When we grew up, some of our childhood needs stayed as is. What is different is our expression of that need. We still want to be seen as significant, as loved unconditionally and hugged tightly for who we are, but that simple pen and paper is just not enough. In the absence of close relationships, the world becomes our audience. And we compete with 7 billion people for significance. Why should the world care for us? Day in and out we want to show the world, our success, our talent, how smart we are. We are scared that otherwise, we will not be loved. Of course, not everyone does it to the same degree. And in the process of showing the world who we are, there is a possibility of losing people who could be the very witnesses to our life. Our best friends, that we haven’t spoken to in weeks because our time zones do not match and we are too busy. Our mother who cannot understand our work any more because we never had the patience to take her along, and she still stands there asking us the very same questions, that to her, are the only way to show love, ‘the food questions.’ ‘Beta khana kha liya? ‘ ( Have you eaten son? ’) Sometimes a partner comes into our lives and begins to witness us. If we allow ourselves to stand still and be seen, those moments are the most cherished ones in anyone’s life. But then the anxiety seeps in and we are so scared to pause, to see,to be seen.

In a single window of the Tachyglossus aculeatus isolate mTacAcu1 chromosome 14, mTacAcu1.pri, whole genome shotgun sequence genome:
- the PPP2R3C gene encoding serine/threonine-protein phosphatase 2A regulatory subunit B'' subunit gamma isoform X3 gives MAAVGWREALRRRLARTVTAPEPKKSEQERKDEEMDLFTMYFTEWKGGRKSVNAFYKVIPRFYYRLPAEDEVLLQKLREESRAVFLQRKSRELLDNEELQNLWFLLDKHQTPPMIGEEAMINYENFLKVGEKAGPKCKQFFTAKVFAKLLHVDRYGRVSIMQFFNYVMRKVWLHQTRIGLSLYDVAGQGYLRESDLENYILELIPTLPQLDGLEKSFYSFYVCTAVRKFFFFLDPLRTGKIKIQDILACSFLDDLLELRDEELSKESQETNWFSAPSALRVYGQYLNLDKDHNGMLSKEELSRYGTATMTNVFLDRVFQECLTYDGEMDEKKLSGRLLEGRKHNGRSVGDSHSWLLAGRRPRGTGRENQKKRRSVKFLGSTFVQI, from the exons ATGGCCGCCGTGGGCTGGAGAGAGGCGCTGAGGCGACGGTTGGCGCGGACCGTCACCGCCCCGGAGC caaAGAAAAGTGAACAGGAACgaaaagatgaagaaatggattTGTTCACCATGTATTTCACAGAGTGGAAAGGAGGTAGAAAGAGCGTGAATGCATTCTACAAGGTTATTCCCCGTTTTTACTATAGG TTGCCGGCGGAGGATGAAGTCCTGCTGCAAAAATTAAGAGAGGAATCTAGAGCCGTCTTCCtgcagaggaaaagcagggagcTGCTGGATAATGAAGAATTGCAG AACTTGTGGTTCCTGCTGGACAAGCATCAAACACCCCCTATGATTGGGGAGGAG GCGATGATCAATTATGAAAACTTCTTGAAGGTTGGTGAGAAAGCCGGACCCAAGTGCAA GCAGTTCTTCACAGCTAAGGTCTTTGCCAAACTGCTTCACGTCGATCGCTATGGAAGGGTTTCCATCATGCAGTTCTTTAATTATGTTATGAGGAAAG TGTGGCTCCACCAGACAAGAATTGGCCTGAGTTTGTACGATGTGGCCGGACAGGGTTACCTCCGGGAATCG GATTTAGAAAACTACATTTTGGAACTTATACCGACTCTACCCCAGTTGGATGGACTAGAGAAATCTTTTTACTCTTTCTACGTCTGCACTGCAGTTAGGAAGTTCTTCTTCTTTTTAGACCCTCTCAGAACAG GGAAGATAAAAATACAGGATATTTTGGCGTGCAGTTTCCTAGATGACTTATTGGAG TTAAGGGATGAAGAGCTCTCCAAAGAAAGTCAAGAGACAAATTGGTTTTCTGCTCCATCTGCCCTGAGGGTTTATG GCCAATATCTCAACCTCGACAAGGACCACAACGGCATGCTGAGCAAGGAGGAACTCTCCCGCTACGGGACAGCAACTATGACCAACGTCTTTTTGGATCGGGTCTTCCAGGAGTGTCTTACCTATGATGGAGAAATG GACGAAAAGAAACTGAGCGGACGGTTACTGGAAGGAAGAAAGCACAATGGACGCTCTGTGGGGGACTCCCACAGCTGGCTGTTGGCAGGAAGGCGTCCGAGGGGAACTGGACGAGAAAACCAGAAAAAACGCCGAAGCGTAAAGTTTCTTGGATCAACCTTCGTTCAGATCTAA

Work is meaningful, it is important and so is creativity. Most of us do not want to go back to the hunting gathering stage of civilisation. We all need progress. But these are vehicles our wisdom and awareness should drive. There are many of us who do not realise, that in between somewhere, we unconsciously board the bus of insecurity, a bus that we cannot steer. The bus that takes its own route, following the principles of an unaware aggregate, a route that appears safe but might just not be meant for us.
Most of us eventually want to go home,the one place where we are loved, are significant, are understood and truly ‘seen’. But following the wrong Gods, we may never reach home.